Albert L. Siu, MD, MSPH; Kirsten Bibbins-Domingo, PhD, MD, MAS; David C. Grossman, MD, MPH; Michael L. LeFevre, MD, MSPH; on behalf of the U.S. Preventive Services Task Force *
Note: The U.S. Preventive Services Task (USPSTF) is an independent expert panel that reviews the scientific evidence for preventive services and makes recommendations based on this evidence for patients and health care providers.
Disclaimer: The views expressed in this editorial are those of the USPSTF. USPSTF members are independent of the U.S. government. The views expressed in this editorial should not be construed as an official position of the Agency for Healthcare Research and Quality or the U.S. Department of Health and Human Services.
Financial Support: The USPSTF is an independent, voluntary body. The U.S. Congress mandates that the Agency for Healthcare Research and Quality support the operations of the USPSTF.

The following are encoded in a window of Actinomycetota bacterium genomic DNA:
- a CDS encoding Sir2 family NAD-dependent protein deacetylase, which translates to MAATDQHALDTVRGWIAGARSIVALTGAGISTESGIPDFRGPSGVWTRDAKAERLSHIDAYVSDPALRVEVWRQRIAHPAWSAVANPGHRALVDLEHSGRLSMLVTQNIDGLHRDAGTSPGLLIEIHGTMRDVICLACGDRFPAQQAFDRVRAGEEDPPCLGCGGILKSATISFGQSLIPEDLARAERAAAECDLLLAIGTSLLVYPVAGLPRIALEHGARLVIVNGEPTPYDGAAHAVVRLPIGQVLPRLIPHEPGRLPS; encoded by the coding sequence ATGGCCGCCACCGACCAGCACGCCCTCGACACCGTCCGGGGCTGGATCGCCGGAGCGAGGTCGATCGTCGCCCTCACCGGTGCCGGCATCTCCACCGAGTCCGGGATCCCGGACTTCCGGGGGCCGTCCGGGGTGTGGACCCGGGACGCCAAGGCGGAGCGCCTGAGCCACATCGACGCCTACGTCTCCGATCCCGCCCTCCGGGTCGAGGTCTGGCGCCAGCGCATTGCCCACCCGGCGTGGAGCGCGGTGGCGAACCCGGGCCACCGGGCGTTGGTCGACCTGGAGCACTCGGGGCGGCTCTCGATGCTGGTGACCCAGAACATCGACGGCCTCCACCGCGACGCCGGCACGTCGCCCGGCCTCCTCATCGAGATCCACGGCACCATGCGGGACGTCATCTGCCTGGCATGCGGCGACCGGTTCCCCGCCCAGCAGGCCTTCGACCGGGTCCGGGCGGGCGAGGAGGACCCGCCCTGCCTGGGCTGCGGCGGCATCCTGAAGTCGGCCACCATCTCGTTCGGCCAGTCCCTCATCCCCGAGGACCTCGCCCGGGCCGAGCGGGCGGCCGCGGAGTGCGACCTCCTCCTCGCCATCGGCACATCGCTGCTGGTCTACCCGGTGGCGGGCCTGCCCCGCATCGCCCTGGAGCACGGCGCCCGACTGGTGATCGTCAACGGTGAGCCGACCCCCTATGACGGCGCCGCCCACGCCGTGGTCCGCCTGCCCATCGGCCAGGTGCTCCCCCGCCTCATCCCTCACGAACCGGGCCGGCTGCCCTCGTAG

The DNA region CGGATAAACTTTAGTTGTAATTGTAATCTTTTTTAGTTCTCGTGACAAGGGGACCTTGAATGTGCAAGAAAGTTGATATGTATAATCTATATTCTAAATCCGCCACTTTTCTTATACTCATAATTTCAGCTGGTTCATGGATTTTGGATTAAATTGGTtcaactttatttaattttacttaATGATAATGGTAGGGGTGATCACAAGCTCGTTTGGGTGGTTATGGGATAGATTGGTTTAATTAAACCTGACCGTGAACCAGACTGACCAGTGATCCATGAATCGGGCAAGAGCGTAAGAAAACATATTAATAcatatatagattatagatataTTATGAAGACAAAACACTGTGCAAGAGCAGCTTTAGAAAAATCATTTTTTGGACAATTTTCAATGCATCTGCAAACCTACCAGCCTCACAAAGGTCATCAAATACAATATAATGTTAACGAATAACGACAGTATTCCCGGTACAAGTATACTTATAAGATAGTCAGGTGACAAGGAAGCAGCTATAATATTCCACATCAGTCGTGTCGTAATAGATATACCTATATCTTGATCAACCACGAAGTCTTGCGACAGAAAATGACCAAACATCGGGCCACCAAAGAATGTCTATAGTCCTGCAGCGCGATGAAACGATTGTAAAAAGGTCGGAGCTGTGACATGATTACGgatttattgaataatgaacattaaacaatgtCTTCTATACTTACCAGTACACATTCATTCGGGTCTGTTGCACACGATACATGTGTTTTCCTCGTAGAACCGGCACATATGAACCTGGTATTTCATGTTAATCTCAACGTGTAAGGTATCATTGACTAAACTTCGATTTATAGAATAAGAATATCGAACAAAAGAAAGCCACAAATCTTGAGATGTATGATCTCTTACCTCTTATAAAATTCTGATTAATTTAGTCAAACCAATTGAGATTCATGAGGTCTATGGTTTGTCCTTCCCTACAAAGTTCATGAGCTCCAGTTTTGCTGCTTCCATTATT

Disclosures: Disclosures can be viewed at www.acponline.org/authors/icmje/ConflictOfInterestForms.do?msNum=M15-3065.
Siu AL, Bibbins-Domingo K, Grossman DC, et al, on behalf of the U.S. Preventive Services Task Force. Convergence and Divergence Around Breast Cancer Screening. Ann Intern Med. 2016;164:301–302. [Epub ahead of print 12 January 2016]. doi: https://doi.org/10.7326/M15-3065
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Published: Ann Intern Med. 2016;164(4):301-302.
Published at www.annals.org on 12 January 2016
Breast Cancer, Cancer Screening/Prevention, Hematology/Oncology, Prevention/Screening.
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